Thoracoscopic sympathectomy: techniques and outcomes

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Thoracic sympathectomy is an important option in the treatment of palmar hyperhidrosis and pain disorders. Earlier surgical procedures were highly invasive with known morbidity, acceptable outcome, and established recurrence rates that were the limitations to considering surgical treatment. Thoracoscopic sympathectomy is a minimally invasive procedure that allows detailed visualization of the sympathetic ganglia and minimal postoperative morbidity; however, outcome studies of this technique have been limited. The authors treated 39 patients with 60 thoracoscopic procedures, and the outcomes in this small series were equivalent to previously established open surgical techniques; however, operative moribidity rates, hospital stay, and time of return to normal activity were substantially reduced. Complications and recurrence of symptoms were also comparable to previous reports. Overall patient satisfaction and willingness to repeat the operative procedure ranged from 66 to 96% in all patients. Patients and physicians can consider minimally invasive thoracoscopic sympathectomy procedures as an option to treat sympathetically mediated disorders because of the procedure's reduced morbidity and at least equivalent outcome rates in comparison to other treatments.

Thoracic sympathectomy is an important option in the treatment of palmar hyperhidrosis and pain disorders. Earlier surgical procedures were highly invasive with known morbidity, acceptable outcome, and established recurrence rates that were the limitations to considering surgical treatment. Thoracoscopic sympathectomy is a minimally invasive procedure that allows detailed visualization of the sympathetic ganglia and minimal postoperative morbidity; however, outcome studies of this technique have been limited. The authors treated 39 patients with 60 thoracoscopic procedures, and the outcomes in this small series were equivalent to previously established open surgical techniques; however, operative moribidity rates, hospital stay, and time of return to normal activity were substantially reduced. Complications and recurrence of symptoms were also comparable to previous reports. Overall patient satisfaction and willingness to repeat the operative procedure ranged from 66 to 96% in all patients. Patients and physicians can consider minimally invasive thoracoscopic sympathectomy procedures as an option to treat sympathetically mediated disorders because of the procedure's reduced morbidity and at least equivalent outcome rates in comparison to other treatments.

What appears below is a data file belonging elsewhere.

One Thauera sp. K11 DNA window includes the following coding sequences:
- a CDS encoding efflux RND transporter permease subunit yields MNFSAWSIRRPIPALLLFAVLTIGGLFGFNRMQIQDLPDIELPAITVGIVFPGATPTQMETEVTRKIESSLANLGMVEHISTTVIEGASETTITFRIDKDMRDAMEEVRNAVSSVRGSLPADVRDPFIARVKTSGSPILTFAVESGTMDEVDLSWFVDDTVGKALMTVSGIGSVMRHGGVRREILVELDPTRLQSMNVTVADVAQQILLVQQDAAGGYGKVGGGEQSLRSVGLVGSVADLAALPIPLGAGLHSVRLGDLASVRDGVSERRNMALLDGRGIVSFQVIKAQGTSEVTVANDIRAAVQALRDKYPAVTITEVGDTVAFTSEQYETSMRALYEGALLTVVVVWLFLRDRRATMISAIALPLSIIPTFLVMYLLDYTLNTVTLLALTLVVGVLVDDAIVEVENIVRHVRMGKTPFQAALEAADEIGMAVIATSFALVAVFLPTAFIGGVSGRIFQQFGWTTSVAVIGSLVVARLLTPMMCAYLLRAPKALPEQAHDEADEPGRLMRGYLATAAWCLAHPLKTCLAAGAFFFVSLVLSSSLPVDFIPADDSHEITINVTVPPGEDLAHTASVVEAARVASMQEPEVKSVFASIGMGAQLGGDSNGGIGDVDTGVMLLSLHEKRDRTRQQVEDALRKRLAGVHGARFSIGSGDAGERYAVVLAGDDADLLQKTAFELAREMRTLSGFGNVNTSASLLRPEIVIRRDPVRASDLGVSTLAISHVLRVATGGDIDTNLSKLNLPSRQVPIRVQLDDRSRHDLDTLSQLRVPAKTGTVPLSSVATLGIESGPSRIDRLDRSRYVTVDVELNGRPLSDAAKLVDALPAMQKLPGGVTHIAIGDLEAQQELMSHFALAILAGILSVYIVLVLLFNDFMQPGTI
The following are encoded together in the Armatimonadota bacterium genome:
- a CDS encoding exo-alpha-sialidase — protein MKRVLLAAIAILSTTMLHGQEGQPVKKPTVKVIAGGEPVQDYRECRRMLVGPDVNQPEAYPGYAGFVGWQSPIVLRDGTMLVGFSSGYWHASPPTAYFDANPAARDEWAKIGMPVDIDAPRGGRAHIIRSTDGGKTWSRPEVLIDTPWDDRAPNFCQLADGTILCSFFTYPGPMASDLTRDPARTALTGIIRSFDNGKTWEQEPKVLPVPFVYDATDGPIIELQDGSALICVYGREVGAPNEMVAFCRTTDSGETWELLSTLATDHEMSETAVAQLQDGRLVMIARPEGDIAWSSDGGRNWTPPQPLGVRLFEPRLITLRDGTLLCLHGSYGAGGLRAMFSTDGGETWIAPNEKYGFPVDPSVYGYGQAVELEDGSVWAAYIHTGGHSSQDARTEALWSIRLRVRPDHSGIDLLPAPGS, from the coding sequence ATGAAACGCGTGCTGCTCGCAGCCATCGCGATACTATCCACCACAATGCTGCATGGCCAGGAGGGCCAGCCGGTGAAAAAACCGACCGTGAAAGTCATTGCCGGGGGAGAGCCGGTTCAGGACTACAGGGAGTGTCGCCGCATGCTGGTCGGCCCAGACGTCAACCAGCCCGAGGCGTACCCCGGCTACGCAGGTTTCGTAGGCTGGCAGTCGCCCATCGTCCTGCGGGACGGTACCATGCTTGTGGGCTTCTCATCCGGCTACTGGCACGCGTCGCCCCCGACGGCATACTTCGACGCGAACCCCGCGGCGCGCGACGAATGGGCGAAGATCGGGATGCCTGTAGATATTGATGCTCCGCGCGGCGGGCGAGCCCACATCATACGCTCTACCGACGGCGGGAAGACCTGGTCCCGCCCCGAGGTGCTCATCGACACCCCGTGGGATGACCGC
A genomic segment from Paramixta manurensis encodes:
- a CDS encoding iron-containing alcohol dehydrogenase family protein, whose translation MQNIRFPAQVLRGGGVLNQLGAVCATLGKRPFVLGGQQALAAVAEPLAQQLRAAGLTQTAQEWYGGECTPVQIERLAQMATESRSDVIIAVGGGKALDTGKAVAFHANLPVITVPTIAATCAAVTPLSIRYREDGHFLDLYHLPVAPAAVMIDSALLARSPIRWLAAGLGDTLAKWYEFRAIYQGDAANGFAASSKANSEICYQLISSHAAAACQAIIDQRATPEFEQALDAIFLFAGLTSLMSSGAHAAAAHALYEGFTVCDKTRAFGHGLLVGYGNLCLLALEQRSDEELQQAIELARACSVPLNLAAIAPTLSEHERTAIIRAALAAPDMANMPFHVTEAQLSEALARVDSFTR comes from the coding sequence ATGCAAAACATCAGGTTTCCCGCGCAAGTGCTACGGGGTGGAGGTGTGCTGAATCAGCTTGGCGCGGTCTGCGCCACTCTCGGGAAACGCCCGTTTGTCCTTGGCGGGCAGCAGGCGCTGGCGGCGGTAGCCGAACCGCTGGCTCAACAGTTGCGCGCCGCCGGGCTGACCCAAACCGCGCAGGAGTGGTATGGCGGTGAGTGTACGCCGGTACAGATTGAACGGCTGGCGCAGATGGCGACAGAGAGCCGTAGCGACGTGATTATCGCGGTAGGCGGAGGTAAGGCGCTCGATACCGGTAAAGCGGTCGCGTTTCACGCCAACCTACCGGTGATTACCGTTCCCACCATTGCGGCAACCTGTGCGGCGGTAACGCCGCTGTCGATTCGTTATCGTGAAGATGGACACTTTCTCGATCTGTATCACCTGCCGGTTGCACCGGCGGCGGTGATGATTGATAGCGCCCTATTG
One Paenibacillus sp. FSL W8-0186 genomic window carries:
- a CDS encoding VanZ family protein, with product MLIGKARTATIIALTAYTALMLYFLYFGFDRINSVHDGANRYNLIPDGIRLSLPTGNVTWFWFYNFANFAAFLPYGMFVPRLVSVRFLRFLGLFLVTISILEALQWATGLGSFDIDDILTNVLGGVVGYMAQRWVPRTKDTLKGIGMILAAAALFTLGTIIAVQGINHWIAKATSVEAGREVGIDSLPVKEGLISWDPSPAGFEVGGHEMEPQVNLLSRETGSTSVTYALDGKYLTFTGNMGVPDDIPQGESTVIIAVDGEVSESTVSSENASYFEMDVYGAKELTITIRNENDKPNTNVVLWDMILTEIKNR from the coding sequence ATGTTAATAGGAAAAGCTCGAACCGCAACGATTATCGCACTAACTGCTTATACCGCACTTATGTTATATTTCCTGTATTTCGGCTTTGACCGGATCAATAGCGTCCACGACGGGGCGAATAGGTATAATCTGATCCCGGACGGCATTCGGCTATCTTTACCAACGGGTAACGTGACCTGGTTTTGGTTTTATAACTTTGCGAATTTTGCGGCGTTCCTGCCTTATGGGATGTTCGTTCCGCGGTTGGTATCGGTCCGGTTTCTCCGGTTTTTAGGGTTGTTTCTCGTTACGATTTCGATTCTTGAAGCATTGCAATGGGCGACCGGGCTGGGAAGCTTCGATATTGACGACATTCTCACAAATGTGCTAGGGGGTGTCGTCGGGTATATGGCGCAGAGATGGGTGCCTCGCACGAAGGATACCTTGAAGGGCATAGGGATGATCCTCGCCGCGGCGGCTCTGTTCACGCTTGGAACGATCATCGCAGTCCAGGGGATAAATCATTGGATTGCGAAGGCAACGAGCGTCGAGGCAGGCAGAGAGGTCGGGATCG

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Address reprint requests to: J. Patrick Johnson, M.D., Division of Neurosurgery, University of California, Los Angeles, Box 956901, Los Angeles, California 90095-6901. email: johnson@surgery.medsch.ucla.edu
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